How do you handle rejection at work? Wow, this is a charged question that many associate with an emotional response. However, I have learned that “no” may really be a blessing in disguise.
You’ve heard the adage, when one door closes, another opens, however, sometimes the door just closes. So what do you do? For example, if you have been a hard working, loyal employee and you apply for a transfer or a promotion or to be project leader of a special project and are faced with rejection, it may be time for reflection.
We’ve certainly faced rejection at work over the years but it is how we deal with it that can help us moving forward. In my case, I realized that there were some sponsors/supporters of my work that didn’t want me to leave for a new department. Selfishly, they wanted me to stay where I was. It was that understanding that helped me know that I needed to branch out within the organization and find new sponsors who would help me when future opportunities arose.
In the following video, I explain further how I handled rejection at work. It took time and work but eventually that “no” allowed me to become more relevant and desirable so that when the next opportunity arose, I was ready.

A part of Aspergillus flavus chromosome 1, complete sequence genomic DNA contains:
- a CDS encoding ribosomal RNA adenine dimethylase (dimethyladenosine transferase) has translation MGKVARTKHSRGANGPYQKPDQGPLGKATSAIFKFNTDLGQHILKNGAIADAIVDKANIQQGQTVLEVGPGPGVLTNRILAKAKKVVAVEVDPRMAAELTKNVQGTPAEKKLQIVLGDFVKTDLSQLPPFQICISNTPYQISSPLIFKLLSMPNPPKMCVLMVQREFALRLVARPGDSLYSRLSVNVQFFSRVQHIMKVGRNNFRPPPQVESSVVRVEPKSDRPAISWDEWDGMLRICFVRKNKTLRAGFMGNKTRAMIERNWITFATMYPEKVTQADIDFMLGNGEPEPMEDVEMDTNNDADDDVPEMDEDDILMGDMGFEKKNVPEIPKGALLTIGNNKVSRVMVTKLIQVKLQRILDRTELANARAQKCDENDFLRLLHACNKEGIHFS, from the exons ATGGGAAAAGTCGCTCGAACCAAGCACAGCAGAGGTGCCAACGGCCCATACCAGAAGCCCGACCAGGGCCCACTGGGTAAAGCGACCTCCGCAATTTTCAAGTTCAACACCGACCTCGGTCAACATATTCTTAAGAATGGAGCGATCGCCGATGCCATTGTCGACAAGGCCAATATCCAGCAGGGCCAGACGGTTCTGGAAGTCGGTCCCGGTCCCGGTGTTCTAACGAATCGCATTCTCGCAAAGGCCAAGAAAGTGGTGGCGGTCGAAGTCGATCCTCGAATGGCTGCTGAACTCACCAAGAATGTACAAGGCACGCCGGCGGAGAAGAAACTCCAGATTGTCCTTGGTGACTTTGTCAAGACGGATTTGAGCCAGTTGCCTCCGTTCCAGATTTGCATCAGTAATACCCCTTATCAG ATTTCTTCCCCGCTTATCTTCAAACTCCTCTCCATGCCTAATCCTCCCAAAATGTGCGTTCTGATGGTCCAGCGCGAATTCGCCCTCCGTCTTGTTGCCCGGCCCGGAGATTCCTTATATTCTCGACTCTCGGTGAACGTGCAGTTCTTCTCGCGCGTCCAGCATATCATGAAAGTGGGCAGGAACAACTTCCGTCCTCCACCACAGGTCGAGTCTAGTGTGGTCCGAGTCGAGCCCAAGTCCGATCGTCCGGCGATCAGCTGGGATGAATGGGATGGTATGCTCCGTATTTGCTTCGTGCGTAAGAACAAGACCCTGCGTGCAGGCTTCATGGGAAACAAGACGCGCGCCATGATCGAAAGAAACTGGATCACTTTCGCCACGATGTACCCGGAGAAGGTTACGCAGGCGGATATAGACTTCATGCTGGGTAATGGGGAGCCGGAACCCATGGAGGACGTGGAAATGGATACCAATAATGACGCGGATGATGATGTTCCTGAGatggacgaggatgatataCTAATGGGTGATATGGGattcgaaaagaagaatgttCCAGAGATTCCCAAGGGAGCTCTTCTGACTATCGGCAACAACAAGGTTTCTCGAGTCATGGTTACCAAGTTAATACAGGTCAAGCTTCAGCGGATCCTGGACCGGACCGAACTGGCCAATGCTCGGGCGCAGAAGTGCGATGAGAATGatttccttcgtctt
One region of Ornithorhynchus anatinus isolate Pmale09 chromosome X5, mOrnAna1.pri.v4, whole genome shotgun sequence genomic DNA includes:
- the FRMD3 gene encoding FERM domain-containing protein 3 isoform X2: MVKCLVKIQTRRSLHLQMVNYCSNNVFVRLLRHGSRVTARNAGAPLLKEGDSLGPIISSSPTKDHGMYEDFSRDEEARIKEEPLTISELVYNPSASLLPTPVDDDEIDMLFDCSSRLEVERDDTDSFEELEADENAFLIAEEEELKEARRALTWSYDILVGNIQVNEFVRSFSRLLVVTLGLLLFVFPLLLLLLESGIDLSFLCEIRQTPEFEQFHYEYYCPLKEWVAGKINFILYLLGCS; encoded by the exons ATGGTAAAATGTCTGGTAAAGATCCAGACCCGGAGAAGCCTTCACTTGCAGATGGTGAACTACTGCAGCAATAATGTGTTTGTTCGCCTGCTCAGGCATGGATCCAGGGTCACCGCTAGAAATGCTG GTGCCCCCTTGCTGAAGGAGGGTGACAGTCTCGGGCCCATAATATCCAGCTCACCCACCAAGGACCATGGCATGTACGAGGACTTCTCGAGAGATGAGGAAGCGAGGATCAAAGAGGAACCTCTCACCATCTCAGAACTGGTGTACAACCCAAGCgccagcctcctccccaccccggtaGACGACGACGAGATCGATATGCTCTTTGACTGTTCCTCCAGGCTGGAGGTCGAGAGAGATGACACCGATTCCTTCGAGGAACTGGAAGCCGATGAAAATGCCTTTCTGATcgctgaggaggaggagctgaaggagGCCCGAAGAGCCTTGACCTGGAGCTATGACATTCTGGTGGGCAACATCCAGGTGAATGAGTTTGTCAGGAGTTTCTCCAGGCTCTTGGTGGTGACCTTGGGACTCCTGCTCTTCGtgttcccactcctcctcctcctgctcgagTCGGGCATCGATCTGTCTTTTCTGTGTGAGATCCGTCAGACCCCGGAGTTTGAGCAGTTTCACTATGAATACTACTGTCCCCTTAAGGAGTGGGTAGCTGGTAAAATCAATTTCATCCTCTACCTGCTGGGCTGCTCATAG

Donna Wiederkehr, CMO of Dentsu Aegis Network wrote an article for Fortune offering 6 Ways to Deal with Rejection at Work:. Here are three of her suggestions:
Don’t let it define you
Fail fast and get over it. Remember that rejection is something that happens to everyone–even the most successful people. No one is perfect and that’s the beauty of it. Keep things in perspective and remember that you’re much more than a project–or even a career.
Pause and assess
Is there a lesson to be learned? Every rejection is an opportunity to take a step back and genuinely assess if you’re on the right path project-wise, career-wise, or if there’s a better approach you could take next time you face a challenge.
Don’t hide it
Talk about your rejections with trusted advisors and mentors, as well as with the staff you lead. It gives you a chance to process the situation and get outside opinions on what you can do differently next time. It also sends the message to younger talent that rejection is a part of life that we all deal with, and that there is strength in honesty and accountability.
We all face rejection at work during our career. Don’t give up. Don’t despair. Don’t take it personal.
View the rejection as an opportunity and try again!
Check out JJ’s new book Accelerate Your Impact by downloading three free chapters.